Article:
The inaugural year of a Yorkville High School program that paired students with local businesses was so successful that more than double the number of students have signed up for next year.
The YHS Field Experience Program matches students who have applied with local businesses that match their future career interests. Teacher Melissa Wojowski, the program's coordinator, said 29 students participated in the program this year, and 61 are signed up to participate next school year.
Wojowski said the program helps students experience a taste of a career they're interested in before they head off to college or trade school. The students work five hours a week at the business, and they have a mentor at that business, she said.
Sherri Farley, executive director of the Yorkville Area Chamber of Commerce, said the business owners she's spoken with regarding the program "commented that the most rewarding part was the opportunity to give back in the form of mentorship."
Students must be at least 16 to join the program, Wojowski said. Students can take the program for a second year if they want, but she said they are encouraged to intern with various businesses each semester instead of the same one.
Wojowski said that for some, the program bolstered their enthusiasm for their planned career, for others, it helped them decide to go in a similar direction related to their career goals, and the program also helped some students decide that the career wasn't a good fit for them.
"It gives them a snapshot picture of what it will be like," she said. "And I'll be honest with you, probably 60 percent of them after this first year realized it was something that they didn't want to do or they found something similar within that same realm that they wanted to do."
YHS students Aliyah Hoff, who plans to attend the University of Missouri, and Lily emma Aktabowski, who plans to attend the University of St. Francis in Joliet, said the program helped solidify their plans to major in speech pathology and radiologic technology, respectively.
Hoff said she worked for one semester at Yorkville Intermediate School with Speech Pathologist Traci Anderson and one semester at Circle Center Grade School with Speech Pathologist Lisa McKee.
The intermediate school serves fourth, five, and sixth grade students, while Circle Center serves kindergarten through third grade students.
"It was nice getting the two perspectives of the different schools," Hoff said. "I had an older teacher and a younger teacher and they were very different experiences but I loved them both."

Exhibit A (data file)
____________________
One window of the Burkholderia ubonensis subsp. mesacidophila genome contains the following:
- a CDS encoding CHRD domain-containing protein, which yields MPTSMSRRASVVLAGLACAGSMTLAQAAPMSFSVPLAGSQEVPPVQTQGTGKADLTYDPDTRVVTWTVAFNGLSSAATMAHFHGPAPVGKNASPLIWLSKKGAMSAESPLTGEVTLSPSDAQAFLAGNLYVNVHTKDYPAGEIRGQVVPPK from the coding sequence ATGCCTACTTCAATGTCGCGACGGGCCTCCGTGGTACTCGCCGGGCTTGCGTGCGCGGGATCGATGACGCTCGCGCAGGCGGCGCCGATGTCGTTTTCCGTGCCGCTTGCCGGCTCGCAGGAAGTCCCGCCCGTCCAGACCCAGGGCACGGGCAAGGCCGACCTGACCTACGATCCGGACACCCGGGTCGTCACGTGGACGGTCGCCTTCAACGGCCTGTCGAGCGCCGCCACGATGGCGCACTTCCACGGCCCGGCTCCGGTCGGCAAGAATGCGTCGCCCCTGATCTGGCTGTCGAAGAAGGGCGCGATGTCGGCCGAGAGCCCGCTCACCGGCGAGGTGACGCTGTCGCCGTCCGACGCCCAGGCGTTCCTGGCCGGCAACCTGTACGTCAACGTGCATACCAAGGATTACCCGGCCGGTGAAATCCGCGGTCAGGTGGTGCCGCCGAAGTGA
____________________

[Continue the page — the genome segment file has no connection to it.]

Hoff said she initially observed students and took attendance, but that as the year went on she "got to be more involved with the kids."
"I played games with them and got to know them a little bit better," she said. "And I got to hang out with the kids and observe their testing."
Hoff said her experience reaffirmed her intention of studying speech pathology.
"It was just giving me an idea of, is this the right place for me, do I like working with kids?" she said. "And I loved it."
Aktabowski worked at Rush Copley Medical Center in Aurora and Rush Copley Emergency Center in Yorkville.
"In Yorkville, we pretty much went through every different department," she said.
Aktabowski said at the Yorkville campus she worked in the business office, lab, radiology, ER and cardiac rehab departments. She said she mostly observed but that she was able to do some hands-on activities in some departments.
She said she shadowed medical students at the Aurora hospital, where the nurses showed them how to check vital signs.
Aktabowski said she was able to speak with X-ray technicians and other radiology staff about her future career choice.
"I was just hoping to make sure that's what I want to do, because I don't want to go to school and then realize, I don't like this at all," she said. "I do like the x-ray tech (job). I don't know if I'll go on to be a doctor; that's a little questionable after seeing what they have to do. But I still like X-ray tech and any radiology."
Aktabowski said that although she works in a nursing home, it was the first time she had worked in a hospital setting.
"I got to see pretty much everything; I didn't know some of that stuff existed," she said.